Gadgets for the home kitchen: Immersion circulators

Last week I wrote about the awesomeness that is ChefSteps, an online cooking instruction site with a focus on “cooking smarter” utilizing modern techniques and kitchen gadgetry. A gadget they highly tout, and one that has garnered more and more attention over the past couple of years has been the immersion circulator.

Up until the recent past, circulators were only available to professional kitchens or the particularly adventurous home cook who had cash flow to burn. That, however, is no longer the case. Companies like Anova, Sansaire, Nomiku, and one of the original pioneers in immersion circulator technology, PolyScience, have made efforts to bring the device in to the home kitchen at a much more affordable price.

PolyScience Discovery Immersion Circulator
PolyScience Discovery Immersion Circulator

So what is an immersion circulator?

An immersion circulator is a piece of hardware that you immerse in to a (heat proof) container filled with water. They allow you to heat the water to a precise temperature and keep it at that temperature for extended periods of time. Why is this helpful? Well, when you can guarantee a precise temperature, you can be sure that any food cooked in the water bath will be cooked to that temperature and no further, saving you from worry of overcooking. As an example: If you have your water bath set to be 130º and whatever you’re cooking has reached an internal temperature of 130º, there’s no way it can end up cooking beyond that point. Its the ultimate “set-it-and-forget-it” kitchen gadget!

Most units have 3 things of note: a heating element, a propulsion mechanism that pushes heated water out of the unit, and a display to monitor current temperature and set your target temperature.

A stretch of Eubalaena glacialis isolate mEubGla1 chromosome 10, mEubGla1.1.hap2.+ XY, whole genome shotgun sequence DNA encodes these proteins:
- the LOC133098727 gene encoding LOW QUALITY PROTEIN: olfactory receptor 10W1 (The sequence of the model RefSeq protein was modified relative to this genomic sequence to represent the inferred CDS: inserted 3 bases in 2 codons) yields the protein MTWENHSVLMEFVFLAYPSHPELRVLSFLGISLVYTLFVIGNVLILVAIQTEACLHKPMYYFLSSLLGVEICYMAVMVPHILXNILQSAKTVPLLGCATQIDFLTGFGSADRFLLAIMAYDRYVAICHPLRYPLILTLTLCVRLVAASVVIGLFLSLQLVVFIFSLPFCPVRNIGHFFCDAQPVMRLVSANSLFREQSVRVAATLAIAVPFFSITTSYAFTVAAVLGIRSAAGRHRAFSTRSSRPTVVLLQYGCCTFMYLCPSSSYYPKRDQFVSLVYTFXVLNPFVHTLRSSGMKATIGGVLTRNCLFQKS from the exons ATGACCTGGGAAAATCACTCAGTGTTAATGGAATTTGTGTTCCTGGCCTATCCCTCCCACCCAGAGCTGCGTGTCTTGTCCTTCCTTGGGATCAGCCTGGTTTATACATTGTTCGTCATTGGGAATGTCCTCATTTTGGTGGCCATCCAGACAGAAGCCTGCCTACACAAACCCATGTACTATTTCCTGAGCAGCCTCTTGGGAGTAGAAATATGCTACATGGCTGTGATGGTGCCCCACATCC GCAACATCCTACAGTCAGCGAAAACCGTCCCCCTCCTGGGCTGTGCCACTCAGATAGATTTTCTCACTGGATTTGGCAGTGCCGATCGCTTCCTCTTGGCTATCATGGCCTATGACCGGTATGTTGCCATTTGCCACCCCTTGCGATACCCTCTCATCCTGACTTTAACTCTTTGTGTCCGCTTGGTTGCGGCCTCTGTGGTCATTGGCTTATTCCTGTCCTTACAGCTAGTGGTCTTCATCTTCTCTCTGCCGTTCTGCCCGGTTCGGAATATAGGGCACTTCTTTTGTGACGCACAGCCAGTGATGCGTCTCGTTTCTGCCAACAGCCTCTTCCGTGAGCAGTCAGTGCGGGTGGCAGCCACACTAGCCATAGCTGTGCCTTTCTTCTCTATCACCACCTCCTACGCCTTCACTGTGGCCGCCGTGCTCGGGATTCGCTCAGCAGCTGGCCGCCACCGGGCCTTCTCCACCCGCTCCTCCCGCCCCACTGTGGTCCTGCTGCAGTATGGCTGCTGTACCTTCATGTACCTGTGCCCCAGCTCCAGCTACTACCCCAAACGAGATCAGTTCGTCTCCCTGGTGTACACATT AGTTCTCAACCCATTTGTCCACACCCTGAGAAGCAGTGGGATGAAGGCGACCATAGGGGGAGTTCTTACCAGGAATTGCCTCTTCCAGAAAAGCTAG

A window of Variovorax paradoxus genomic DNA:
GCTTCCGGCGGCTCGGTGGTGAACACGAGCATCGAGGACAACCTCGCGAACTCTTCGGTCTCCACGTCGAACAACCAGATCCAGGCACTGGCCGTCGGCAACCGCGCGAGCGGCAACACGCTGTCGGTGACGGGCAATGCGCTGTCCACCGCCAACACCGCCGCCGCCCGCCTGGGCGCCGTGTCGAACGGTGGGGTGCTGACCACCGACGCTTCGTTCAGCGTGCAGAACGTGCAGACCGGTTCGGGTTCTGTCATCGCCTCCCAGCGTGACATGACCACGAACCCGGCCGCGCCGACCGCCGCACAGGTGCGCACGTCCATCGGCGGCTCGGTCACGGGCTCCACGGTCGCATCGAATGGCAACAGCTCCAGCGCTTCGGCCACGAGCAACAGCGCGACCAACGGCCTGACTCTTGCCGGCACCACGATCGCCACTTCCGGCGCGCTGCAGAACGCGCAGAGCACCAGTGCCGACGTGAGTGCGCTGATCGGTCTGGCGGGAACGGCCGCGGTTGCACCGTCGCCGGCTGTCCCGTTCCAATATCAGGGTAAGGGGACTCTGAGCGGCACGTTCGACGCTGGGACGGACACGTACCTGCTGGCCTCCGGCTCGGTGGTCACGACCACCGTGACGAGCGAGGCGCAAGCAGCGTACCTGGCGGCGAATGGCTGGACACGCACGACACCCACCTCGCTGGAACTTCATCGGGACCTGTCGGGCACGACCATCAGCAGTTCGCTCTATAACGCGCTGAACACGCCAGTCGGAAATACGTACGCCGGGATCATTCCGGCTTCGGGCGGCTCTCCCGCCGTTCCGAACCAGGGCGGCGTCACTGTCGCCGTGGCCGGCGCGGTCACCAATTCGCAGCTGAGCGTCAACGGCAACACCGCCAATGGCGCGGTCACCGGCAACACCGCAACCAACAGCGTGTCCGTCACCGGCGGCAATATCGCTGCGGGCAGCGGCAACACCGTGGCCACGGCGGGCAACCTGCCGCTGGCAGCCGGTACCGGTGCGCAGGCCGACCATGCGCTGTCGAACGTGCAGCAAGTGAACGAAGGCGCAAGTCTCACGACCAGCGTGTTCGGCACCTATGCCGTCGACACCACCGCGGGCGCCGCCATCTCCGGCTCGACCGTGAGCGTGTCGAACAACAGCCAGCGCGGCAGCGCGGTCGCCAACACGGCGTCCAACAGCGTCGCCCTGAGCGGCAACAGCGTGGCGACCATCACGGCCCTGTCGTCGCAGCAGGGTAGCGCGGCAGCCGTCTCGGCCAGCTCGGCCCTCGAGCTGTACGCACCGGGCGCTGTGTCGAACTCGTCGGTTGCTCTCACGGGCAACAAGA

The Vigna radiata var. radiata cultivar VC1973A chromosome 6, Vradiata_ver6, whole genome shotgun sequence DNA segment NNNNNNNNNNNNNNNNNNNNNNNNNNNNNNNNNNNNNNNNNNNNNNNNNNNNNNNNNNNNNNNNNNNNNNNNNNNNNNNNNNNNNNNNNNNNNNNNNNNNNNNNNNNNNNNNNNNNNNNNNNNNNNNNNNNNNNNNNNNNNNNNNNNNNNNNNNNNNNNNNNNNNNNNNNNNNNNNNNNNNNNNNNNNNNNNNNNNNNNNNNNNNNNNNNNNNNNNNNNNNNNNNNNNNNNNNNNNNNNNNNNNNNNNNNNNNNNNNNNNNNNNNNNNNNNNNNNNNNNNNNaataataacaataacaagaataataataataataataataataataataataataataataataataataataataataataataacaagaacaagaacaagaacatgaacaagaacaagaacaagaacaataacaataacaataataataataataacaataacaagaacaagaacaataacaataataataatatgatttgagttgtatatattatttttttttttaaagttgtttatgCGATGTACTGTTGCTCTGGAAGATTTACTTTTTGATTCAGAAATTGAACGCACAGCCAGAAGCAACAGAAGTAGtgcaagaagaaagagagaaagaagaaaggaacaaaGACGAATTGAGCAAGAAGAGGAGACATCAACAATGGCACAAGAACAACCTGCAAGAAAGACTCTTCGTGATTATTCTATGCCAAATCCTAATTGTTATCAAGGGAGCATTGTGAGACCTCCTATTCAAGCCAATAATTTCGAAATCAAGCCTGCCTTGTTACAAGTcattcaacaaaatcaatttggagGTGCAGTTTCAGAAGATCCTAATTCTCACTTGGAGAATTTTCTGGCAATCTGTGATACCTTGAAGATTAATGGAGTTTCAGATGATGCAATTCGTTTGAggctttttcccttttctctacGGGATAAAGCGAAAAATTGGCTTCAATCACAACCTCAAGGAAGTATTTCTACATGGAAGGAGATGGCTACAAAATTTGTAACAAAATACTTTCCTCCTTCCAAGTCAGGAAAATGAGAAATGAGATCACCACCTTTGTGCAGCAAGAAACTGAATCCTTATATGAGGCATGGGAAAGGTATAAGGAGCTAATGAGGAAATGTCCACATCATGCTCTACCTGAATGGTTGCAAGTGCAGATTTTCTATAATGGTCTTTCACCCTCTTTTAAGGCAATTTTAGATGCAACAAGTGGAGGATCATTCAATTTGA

Displays of the  PolyScience Discovery (left) and the Anova Precision Cooker One
Displays of the PolyScience Discovery (left) and the Anova Precision Cooker One (right).

“Wait? So you just… you cook it in the water??”

That’s the first question people ask whenever I talk about immersion circulators, and its an understandable question to ask. The most simple answer to give is, “A’yup.” You do, in fact, cook things in the water, but you seal ingredients you’re cooking inside a container of some kind, with the typical selection being  a plastic ziplock bag. Most professional kitchens utilize vacuum sealers on the items they plan to cook, which is where the term “sous vide” comes from (sous vide is French for “under vacuum”). For most things you’ll cook at home, proteins like steak or salmon or vegetables like carrots or asparagus, you can just use the principle of water displacement (see it discussed on ChefStes) to get most of the air out of a ziplock bag.

Which immersion circulator should I get?

It really comes down to preference and price point. I have had the opportunity to test out both the PolyScience Discovery Circulator and the Anova Precision Cooker One. Both have similar specifications. The Discovery has been pin-point accurate in terms of temperature, showing the exact same temperature on an external thermometer (the Anova tended to go .5º over what was displayed on the unit).  The Anova has a stronger pump (a 12 Liter pump compared to the PolyScience which boasts a 6 Liter pump) which does lead to quicker heating. And, if you’re tight on space, the Anova takes up a bit less space both in terms of storage and in your cooking vessel.

Spatial differences in the same pot.
“Footprint” difference using the same pot.

In terms of pricing, the PolyScience Discovery is at the higher end ($299). With that obviously comes brand confidence, as you’re utilizing hardware produced by the same company that provides professional units to the best kitchens in the world. Their documentation is well beyond what accompanied the Anova unit (which was surprisingly riddled with all sorts of grammatical errors). In terms of functionality, however, it is a very tight race between the Discovery and the Anova Precision Cooker One ($199), and likely the same goes for the other circulators I didn’t have the opportunity to test (for a full comparison of the other players, check out Kenji’s article over on

Bottom line: There are a lot of solid options to choose from, which is great for the consumer. Take some time to do some additional reading on sous vide techniques and recipes, and check out the free ChefSteps course on sous vide cooking to get a feel for what’s involved, then get yourself an immersion circulator. You won’t regret it!

Sous Vide Gallery

One thought on “Gadgets for the home kitchen: Immersion circulators

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